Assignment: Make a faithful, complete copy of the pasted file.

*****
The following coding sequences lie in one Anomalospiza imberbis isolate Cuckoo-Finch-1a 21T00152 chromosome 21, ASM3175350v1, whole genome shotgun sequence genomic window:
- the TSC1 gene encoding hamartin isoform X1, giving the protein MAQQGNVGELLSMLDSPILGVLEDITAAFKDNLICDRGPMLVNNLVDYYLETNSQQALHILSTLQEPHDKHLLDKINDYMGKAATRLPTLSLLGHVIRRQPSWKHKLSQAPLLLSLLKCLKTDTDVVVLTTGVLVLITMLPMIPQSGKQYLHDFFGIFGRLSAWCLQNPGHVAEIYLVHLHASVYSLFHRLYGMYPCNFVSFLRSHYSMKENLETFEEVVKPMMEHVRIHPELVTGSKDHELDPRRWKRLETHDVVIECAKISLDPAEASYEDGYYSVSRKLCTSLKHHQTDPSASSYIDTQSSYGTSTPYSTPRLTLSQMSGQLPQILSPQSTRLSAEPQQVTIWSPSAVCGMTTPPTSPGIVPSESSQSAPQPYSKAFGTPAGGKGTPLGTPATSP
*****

The following coding sequences lie in one Anomalospiza imberbis isolate Cuckoo-Finch-1a 21T00152 chromosome 21, ASM3175350v1, whole genome shotgun sequence genomic window:
- the TSC1 gene encoding hamartin isoform X1, giving the protein MAQQGNVGELLSMLDSPILGVLEDITAAFKDNLICDRGPMLVNNLVDYYLETNSQQALHILSTLQEPHDKHLLDKINDYMGKAATRLPTLSLLGHVIRRQPSWKHKLSQAPLLLSLLKCLKTDTDVVVLTTGVLVLITMLPMIPQSGKQYLHDFFGIFGRLSAWCLQNPGHVAEIYLVHLHASVYSLFHRLYGMYPCNFVSFLRSHYSMKENLETFEEVVKPMMEHVRIHPELVTGSKDHELDPRRWKRLETHDVVIECAKISLDPAEASYEDGYYSVSRKLCTSLKHHQTDPSASSYIDTQSSYGTSTPYSTPRLTLSQMSGQLPQILSPQSTRLSAEPQQVTIWSPSAVCGMTTPPTSPGIVPSESSQSAPQPYSKAFGTPAGGKGTPLGTPATSP